Original Medicare – Part A and B – still stands today, but alone it is not enough for most beneficiaries. Many members expand their coverage by enrolling in a Medicare plan. Currently, there are two options available: Medicare Supplement (also known as Medigap) and Medicare Advantage. These plans assist in covering non-covered expenses beneficiaries must pay out-of-pocket like deductibles and co-pays.
Medicare Supplement and Advantage differ greatly and it is important to know these differences. Check out our comparison guide and see which Medicare plan is best for you.
What is Medicare Advantage?
Medicare Advantage refers to Medicare Part C and provides the same benefits as Part A and B, except for hospice care, a service covered by Part A. Under this plan, members would continue paying their Part B premium. Many Advantage plans offer Part D, which covers prescription drugs. This plan offers doctor visits, hospital stays and other health care providers within a network.
Medicare Advantage usually requires co-pays and deductibles. However, unlike Original Medicare, these payments put annual limits on how much you pay out-of-pocket. Once you’ve reached that limit, the plan will cover your medical bills for the remainder of the year. This means you won’t have to pay anymore after reaching the spending limit.
What is Medicare Supplement?
Medicare Supplement or Medigap, is private plan coverage that pays for most of your out-of-pocket costs like co-pays, deductibles, and premiums and picks up where Original Medicare stops. Medicare Supplement has 10 sub-plans in 47 states, while three states—Wisconsin, Minnesota, and Massachusetts have their own customized plans.
The 10 standard Medigap plans are marked by the letters A, B, C, D, F, G, K, L, M, N. Once enrolled in Medigap, your plan will cover the portion of your bill, once Original Medicare has paid its claims.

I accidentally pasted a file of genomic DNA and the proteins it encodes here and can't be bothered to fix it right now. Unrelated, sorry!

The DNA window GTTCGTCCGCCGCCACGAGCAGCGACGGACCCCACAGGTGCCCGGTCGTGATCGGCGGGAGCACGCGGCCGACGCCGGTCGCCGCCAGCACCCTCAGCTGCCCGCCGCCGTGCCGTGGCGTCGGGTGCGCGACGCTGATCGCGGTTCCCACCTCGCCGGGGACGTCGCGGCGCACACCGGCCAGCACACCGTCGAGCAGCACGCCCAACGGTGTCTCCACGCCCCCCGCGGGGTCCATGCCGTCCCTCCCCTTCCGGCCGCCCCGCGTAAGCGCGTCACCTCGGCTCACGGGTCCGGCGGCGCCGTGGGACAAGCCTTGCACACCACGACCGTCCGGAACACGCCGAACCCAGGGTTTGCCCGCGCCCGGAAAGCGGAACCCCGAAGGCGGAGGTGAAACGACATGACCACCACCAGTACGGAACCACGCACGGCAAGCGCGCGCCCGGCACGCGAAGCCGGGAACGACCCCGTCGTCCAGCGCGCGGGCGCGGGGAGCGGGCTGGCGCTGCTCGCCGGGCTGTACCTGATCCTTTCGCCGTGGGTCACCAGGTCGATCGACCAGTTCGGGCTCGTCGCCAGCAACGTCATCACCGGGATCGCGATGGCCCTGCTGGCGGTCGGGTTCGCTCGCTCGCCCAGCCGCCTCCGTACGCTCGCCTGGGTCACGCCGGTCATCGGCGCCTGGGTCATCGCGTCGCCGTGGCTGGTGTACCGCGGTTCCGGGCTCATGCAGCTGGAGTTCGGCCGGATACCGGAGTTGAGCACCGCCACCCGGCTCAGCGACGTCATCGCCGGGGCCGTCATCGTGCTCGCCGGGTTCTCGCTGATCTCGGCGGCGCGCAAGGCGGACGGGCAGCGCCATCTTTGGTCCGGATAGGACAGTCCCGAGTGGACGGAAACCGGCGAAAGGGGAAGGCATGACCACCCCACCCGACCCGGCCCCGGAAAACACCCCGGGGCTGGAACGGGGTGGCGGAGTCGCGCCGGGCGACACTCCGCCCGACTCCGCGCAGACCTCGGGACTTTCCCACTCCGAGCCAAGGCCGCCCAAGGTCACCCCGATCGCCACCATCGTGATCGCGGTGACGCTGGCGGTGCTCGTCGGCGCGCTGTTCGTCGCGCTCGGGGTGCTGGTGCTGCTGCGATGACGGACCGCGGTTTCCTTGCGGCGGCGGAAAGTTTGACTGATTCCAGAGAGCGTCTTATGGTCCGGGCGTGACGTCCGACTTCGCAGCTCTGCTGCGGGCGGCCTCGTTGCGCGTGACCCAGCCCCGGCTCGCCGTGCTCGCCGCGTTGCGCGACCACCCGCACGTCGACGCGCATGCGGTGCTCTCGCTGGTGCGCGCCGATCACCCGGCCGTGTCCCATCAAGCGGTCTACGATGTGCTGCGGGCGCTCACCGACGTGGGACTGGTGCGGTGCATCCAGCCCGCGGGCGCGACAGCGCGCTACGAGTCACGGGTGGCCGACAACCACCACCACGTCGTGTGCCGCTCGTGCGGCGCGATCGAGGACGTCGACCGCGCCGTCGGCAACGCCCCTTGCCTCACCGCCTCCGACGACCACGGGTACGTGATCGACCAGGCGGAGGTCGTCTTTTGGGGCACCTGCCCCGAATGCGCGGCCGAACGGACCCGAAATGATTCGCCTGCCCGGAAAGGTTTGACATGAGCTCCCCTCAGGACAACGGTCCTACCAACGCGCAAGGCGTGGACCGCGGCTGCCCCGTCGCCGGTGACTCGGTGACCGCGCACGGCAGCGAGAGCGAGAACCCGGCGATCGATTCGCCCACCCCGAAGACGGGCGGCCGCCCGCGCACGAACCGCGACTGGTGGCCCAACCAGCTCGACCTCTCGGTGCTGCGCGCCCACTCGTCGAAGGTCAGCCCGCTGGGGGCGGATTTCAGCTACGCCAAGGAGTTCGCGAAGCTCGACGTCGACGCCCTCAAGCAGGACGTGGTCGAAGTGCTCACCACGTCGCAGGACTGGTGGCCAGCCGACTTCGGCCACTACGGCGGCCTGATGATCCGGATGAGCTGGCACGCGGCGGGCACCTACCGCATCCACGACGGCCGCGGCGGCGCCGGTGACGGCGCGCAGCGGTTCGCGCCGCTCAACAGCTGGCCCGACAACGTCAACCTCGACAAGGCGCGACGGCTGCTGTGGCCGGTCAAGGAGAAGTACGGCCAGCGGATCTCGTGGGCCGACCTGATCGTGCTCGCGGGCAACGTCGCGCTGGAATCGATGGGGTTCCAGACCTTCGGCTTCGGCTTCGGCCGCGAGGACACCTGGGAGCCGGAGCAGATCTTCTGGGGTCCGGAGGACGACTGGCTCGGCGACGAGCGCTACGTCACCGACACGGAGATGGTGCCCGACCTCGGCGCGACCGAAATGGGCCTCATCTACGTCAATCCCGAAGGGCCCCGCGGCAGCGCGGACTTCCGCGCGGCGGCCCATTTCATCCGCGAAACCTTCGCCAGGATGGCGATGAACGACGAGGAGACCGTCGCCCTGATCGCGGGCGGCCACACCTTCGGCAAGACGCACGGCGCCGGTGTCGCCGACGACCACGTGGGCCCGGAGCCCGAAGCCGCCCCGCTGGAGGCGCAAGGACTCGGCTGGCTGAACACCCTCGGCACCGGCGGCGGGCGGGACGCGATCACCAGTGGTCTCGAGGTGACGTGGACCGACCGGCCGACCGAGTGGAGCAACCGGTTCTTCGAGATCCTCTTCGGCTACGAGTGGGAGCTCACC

However, Medicare Supplement plans do not cover prescription drugs – that’s where Part D comes in.
Choosing Medicare Supplement vs. Advantage
|Compare||Medicare Supplement||Medicare Advantage|
|Out-of-pocket costs||$0 – small amounts, premium not included||$3,400 to $6,700 a year in deductibles and co-pays, depending on the plan.|
|Premium||Varies by age and medical history, roughly $150 to $200/month||Varies by plan, $0 to more than $100/ month|
|Networks||Must accept Medicare||HMOs: Plan providers
PPOs: Any provider (larger costs for out-of-network providers)
|Medicare Parts A & B||Most or all Part A & B out-of-pocket costs are covered.||Part A & B benefits covered in place of Original Medicare.|
|Part D, or drug coverage||Not included, must be purchased||Most plans have Part D coverage.|
|Communication with each Plan||Little paperwork, Uses an automatic check to providers||Some paperwork as members pay directly to providers|
|How it Works with the Original||Private supplemental coverage that pays all or most Part A & B out-of-pocket costs.||Private health plan that provides Part A & B benefits directly in place of Original Medicare.|
|Buying Periods||1st 6 months after enrolling in Part B and being 65 years old, as a minimum age.||During first enrollment in Medicare A and B and during yearly enrollment of Oct. 15- Dec. 7|
||One Medicare Advantage card.|
|Quality information||There are no standardized ratings for Medigap plans.||
Deciding which plan is best for you depends on a variety of situations. Our licensed agents can recommend a solution that is best for you.
How to use a Medigap Chart
Our clients across the country come to us from a variety of situations. Because of that, the information above is not designed to make a suggestion for you. It is simply highlighting the differences between Medicare Supplement and Medicare Advantage. Our licensed agents only recommend a solution for you once they know what type of coverage would fit you best.